Levels of education

NOTE: this is preliminary information. The demo questionnaire and database live search are still under development.

The individual’s educational attainment is a core social background variable in standardised surveys. However, the centrality of this variable contrasts starkly with its often inadequate measurement, especially in the case of migrants and cross-national surveys. Usually, educational attainment is measured by means of a closed question on the highest educational qualification achieved, providing a limited number of fixed response categories containing the most common qualifications in the country of survey, which are harmonised post-hoc. An inconsistent level of detail of response categories across surveys and countries, increasing differentiation of educational systems as well as education and work-related migration however progressively complicate the measurement and harmonisation of educational attainment in surveys. Current practice also does not yet take advantage of the technological opportunities offered by computer assisted interviews, which are becoming increasingly common. 

The aim of the education measurement and coding tool  is to alleviate these problems, based on 1) an international database of educational qualifications , 2) optimised questionnaire instruments  and 3) an interface  to directly access the database for use in computer-assisted surveys. The tool allows respondents to report their educational attainment in their own words and relative to the educational system of the country where they completed their education, rather than forcing them to choose from a limited number of response categories or guess the closest equivalent in the country where the survey is conducted. It also provides syntax for harmonisation into the International Standard Classification of Education (ISCED)  after data collection. For detailed information, please check the module documentation.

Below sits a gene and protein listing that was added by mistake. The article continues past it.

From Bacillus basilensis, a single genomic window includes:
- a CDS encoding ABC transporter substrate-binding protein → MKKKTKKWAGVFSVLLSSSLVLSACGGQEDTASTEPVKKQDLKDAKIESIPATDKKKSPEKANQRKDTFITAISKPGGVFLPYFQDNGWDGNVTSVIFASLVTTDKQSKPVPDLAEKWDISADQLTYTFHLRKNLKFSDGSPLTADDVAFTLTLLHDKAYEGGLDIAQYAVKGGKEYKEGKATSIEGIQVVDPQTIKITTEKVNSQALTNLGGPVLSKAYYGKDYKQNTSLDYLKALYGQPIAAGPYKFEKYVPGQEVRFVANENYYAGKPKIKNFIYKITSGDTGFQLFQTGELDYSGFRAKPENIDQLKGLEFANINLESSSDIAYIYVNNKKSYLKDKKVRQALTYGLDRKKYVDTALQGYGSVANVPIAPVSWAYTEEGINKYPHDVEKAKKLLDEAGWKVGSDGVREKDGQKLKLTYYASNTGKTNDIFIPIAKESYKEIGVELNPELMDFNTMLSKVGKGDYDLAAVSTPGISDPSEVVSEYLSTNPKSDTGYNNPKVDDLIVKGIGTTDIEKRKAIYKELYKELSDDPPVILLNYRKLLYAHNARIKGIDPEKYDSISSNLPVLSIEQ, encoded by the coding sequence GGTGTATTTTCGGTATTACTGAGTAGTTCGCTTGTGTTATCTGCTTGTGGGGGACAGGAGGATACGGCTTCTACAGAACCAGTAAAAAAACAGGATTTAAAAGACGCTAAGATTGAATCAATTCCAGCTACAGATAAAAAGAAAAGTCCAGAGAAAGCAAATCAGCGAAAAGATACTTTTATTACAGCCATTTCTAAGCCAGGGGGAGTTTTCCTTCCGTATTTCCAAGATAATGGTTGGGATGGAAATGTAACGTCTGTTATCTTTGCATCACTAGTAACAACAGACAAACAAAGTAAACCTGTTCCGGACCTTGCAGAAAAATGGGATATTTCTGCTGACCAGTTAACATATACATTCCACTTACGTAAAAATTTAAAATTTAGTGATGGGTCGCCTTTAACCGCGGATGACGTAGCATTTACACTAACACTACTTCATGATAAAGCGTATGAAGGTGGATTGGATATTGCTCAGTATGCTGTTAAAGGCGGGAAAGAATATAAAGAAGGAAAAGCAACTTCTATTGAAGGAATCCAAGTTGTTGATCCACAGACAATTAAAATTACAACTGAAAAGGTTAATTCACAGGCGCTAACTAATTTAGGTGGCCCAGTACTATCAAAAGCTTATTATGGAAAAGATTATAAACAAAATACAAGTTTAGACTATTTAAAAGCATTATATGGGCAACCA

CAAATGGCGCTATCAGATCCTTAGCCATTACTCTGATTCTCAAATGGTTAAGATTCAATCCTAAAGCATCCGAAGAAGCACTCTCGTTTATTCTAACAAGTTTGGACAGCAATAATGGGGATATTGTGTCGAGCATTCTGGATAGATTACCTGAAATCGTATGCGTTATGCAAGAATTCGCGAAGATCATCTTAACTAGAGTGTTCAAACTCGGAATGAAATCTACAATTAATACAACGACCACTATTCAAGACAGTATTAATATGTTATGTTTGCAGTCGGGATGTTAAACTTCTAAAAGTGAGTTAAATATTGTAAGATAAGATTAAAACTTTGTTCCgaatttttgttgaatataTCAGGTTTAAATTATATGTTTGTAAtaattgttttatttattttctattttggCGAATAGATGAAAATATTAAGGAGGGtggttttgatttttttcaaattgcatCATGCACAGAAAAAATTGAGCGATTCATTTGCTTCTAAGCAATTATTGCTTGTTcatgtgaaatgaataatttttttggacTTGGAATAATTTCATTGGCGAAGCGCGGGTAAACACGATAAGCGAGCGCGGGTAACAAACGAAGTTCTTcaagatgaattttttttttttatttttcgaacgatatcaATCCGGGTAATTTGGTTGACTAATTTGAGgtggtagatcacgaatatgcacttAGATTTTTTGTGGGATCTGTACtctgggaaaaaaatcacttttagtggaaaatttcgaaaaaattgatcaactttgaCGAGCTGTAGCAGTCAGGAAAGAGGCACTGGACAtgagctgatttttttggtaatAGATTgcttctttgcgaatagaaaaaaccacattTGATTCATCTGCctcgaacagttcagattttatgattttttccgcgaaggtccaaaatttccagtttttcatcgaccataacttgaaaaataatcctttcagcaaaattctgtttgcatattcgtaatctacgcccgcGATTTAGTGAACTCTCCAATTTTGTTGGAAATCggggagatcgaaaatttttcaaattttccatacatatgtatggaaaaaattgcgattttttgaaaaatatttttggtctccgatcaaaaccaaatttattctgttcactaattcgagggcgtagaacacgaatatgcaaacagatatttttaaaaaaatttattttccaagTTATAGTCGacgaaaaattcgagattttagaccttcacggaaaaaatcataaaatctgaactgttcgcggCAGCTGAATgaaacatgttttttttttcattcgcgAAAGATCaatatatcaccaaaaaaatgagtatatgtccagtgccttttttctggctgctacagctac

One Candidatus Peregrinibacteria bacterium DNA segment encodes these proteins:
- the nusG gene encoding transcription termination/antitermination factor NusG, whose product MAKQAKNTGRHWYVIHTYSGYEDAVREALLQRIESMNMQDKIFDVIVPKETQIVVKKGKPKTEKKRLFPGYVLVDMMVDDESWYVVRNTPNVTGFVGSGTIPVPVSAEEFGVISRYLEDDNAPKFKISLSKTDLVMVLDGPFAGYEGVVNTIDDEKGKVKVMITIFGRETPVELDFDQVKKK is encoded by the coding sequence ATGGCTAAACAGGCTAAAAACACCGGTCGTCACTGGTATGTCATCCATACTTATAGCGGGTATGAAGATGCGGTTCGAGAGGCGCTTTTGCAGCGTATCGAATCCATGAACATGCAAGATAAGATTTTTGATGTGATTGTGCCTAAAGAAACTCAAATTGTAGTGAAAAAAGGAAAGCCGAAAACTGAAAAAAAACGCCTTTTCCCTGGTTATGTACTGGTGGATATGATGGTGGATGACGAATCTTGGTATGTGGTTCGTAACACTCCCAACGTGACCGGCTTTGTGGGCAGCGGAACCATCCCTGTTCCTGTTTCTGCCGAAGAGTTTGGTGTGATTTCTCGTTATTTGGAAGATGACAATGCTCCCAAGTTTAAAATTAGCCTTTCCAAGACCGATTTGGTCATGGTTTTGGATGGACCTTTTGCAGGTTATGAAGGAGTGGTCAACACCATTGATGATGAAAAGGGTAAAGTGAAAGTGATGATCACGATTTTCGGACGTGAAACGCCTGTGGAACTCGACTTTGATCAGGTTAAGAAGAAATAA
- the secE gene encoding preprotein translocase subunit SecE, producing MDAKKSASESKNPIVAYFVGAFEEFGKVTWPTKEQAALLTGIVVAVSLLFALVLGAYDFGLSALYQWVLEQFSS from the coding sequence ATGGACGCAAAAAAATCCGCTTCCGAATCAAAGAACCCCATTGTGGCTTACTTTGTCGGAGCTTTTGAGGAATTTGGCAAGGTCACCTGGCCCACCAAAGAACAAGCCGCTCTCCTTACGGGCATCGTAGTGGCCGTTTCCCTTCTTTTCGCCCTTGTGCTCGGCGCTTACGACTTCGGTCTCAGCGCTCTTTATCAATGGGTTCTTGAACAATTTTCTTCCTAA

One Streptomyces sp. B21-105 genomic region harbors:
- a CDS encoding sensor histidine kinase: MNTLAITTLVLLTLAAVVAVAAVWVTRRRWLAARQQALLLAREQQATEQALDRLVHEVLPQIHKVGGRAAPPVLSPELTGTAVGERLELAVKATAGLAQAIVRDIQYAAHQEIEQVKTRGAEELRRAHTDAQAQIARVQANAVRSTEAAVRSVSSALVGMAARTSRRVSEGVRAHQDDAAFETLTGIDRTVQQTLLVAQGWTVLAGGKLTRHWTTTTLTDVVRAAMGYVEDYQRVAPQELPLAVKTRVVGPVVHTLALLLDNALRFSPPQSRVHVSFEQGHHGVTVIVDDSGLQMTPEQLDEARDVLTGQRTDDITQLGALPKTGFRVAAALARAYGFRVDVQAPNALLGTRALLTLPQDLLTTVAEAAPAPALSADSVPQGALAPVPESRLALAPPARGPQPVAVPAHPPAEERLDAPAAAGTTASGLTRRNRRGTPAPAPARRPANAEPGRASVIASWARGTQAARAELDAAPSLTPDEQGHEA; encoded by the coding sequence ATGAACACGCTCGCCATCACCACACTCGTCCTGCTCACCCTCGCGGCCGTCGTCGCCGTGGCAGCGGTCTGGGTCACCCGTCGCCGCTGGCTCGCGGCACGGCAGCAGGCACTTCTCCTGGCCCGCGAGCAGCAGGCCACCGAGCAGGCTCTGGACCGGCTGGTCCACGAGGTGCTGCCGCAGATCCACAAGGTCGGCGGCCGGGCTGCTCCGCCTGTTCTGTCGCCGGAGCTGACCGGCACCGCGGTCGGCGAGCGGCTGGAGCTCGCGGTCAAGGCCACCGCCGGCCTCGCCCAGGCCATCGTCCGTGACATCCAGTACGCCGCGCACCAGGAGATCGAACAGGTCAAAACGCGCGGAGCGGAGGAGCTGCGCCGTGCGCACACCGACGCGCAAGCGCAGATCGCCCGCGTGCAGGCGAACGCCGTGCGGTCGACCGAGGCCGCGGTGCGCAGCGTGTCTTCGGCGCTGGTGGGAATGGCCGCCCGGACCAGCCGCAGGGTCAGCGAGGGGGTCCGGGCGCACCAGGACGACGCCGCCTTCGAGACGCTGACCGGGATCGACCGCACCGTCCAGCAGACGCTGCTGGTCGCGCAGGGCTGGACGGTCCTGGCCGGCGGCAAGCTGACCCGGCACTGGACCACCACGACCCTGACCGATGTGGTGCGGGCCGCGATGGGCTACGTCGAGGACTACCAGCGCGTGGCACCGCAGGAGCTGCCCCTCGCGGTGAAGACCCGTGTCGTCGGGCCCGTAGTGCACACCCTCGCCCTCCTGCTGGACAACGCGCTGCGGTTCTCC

As of October 2017, the education database covers nearly all European educational systems, some neighboring countries, and the countries of origin of the largest migrant and current refugee groups in Germany. It contains nearly 2100 unique educational qualifications and more than 1000 alternative expressions. You can download an Excel file of the database here; you can also run a live search in the database online.

The development of the education tools on surveycodings.org was funded by the Leibniz Association via the Leibniz Competition in the project "Computer-assisted Measurement and Coding of Education in Surveys" (CAMCES) and conducted at GESIS - Leibniz Institute for the Social Sciences between 2013 to 2016.

Further readings:

Braun, M., & Müller, W. (1997). Measurement of education in comparative research. Comparative Social Research, 16, 163–201.

Ortmanns, V., & Schneider, S. L. (2016). Can we assess survey representativeness of cross-national surveys using the education variable? Survey Research Methods, 10(3), 189–210.  

Ortmanns, V., & Schneider, S. L. (2016). Harmonization still failing? Inconsistency of education variables in cross-national public opinion surveys. International Journal of Public Opinion Research, 28(4), 562–582.

Schneider, S. L. et al. (2018) Measuring migrants’ educational attainment: the CAMCES tool in the IAB-SOEP Migration Sample, in Behr, D. (ed.) Surveying the migrant population: Consideration of linguistic and cultural issues. Mannheim: GESIS – Leibniz Institute for the Social Sciences (GESIS Schriftenreihe), pp. 43–74.

Schneider, S. L. (2016). The Conceptualisation, Measurement, and Coding of Education in German and Cross-National Surveys. GESIS Survey Guidelines.  

Schneider, S. L. (2009). Confusing Credentials: The Cross-Nationally Comparable Measurement of Educational Attainment. Oxford: University of Oxford, Nuffield College.

Smith, T. W. (1995). Some aspects of measuring education. Social Science Research, 24(3), 215–242.